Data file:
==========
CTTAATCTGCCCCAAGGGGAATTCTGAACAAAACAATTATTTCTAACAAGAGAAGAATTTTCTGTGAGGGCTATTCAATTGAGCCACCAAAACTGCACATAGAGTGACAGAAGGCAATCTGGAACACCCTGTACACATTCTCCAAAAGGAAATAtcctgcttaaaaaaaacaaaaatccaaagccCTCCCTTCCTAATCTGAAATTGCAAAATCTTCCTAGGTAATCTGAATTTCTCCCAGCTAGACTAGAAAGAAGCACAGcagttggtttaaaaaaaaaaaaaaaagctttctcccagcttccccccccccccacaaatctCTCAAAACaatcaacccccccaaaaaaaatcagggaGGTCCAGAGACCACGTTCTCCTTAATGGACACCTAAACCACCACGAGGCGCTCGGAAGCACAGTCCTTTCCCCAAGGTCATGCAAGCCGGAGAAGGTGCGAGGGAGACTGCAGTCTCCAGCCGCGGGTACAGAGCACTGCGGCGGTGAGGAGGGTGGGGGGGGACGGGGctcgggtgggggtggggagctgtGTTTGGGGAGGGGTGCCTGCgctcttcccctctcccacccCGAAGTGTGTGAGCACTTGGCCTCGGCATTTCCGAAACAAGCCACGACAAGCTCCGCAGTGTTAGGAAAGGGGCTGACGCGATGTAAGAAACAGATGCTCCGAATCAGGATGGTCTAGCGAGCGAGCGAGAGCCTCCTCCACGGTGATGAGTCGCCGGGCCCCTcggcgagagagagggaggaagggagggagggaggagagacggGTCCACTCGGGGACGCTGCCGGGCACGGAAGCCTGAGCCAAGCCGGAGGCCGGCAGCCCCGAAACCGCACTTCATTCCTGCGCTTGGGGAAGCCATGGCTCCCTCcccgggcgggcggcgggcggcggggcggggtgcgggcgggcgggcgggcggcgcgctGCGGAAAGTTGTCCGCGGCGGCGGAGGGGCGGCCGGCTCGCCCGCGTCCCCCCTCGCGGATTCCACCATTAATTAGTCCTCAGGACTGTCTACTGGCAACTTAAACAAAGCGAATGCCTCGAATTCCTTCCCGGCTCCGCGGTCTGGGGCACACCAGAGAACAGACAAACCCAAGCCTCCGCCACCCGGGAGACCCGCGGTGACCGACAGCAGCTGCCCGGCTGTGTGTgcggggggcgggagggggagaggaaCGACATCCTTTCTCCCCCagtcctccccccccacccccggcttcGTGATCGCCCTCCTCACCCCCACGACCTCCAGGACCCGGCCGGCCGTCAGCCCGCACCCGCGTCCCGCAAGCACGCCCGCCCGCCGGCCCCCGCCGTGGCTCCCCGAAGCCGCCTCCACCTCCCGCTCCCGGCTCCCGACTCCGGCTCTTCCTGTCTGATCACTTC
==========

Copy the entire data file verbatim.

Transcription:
CTTAATCTGCCCCAAGGGGAATTCTGAACAAAACAATTATTTCTAACAAGAGAAGAATTTTCTGTGAGGGCTATTCAATTGAGCCACCAAAACTGCACATAGAGTGACAGAAGGCAATCTGGAACACCCTGTACACATTCTCCAAAAGGAAATAtcctgcttaaaaaaaacaaaaatccaaagccCTCCCTTCCTAATCTGAAATTGCAAAATCTTCCTAGGTAATCTGAATTTCTCCCAGCTAGACTAGAAAGAAGCACAGcagttggtttaaaaaaaaaaaaaaaagctttctcccagcttccccccccccccacaaatctCTCAAAACaatcaacccccccaaaaaaaatcagggaGGTCCAGAGACCACGTTCTCCTTAATGGACACCTAAACCACCACGAGGCGCTCGGAAGCACAGTCCTTTCCCCAAGGTCATGCAAGCCGGAGAAGGTGCGAGGGAGACTGCAGTCTCCAGCCGCGGGTACAGAGCACTGCGGCGGTGAGGAGGGTGGGGGGGGACGGGGctcgggtgggggtggggagctgtGTTTGGGGAGGGGTGCCTGCgctcttcccctctcccacccCGAAGTGTGTGAGCACTTGGCCTCGGCATTTCCGAAACAAGCCACGACAAGCTCCGCAGTGTTAGGAAAGGGGCTGACGCGATGTAAGAAACAGATGCTCCGAATCAGGATGGTCTAGCGAGCGAGCGAGAGCCTCCTCCACGGTGATGAGTCGCCGGGCCCCTcggcgagagagagggaggaagggagggagggaggagagacggGTCCACTCGGGGACGCTGCCGGGCACGGAAGCCTGAGCCAAGCCGGAGGCCGGCAGCCCCGAAACCGCACTTCATTCCTGCGCTTGGGGAAGCCATGGCTCCCTCcccgggcgggcggcgggcggcggggcggggtgcgggcgggcgggcgggcggcgcgctGCGGAAAGTTGTCCGCGGCGGCGGAGGGGCGGCCGGCTCGCCCGCGTCCCCCCTCGCGGATTCCACCATTAATTAGTCCTCAGGACTGTCTACTGGCAACTTAAACAAAGCGAATGCCTCGAATTCCTTCCCGGCTCCGCGGTCTGGGGCACACCAGAGAACAGACAAACCCAAGCCTCCGCCACCCGGGAGACCCGCGGTGACCGACAGCAGCTGCCCGGCTGTGTGTgcggggggcgggagggggagaggaaCGACATCCTTTCTCCCCCagtcctccccccccacccccggcttcGTGATCGCCCTCCTCACCCCCACGACCTCCAGGACCCGGCCGGCCGTCAGCCCGCACCCGCGTCCCGCAAGCACGCCCGCCCGCCGGCCCCCGCCGTGGCTCCCCGAAGCCGCCTCCACCTCCCGCTCCCGGCTCCCGACTCCGGCTCTTCCTGTCTGATCACTTC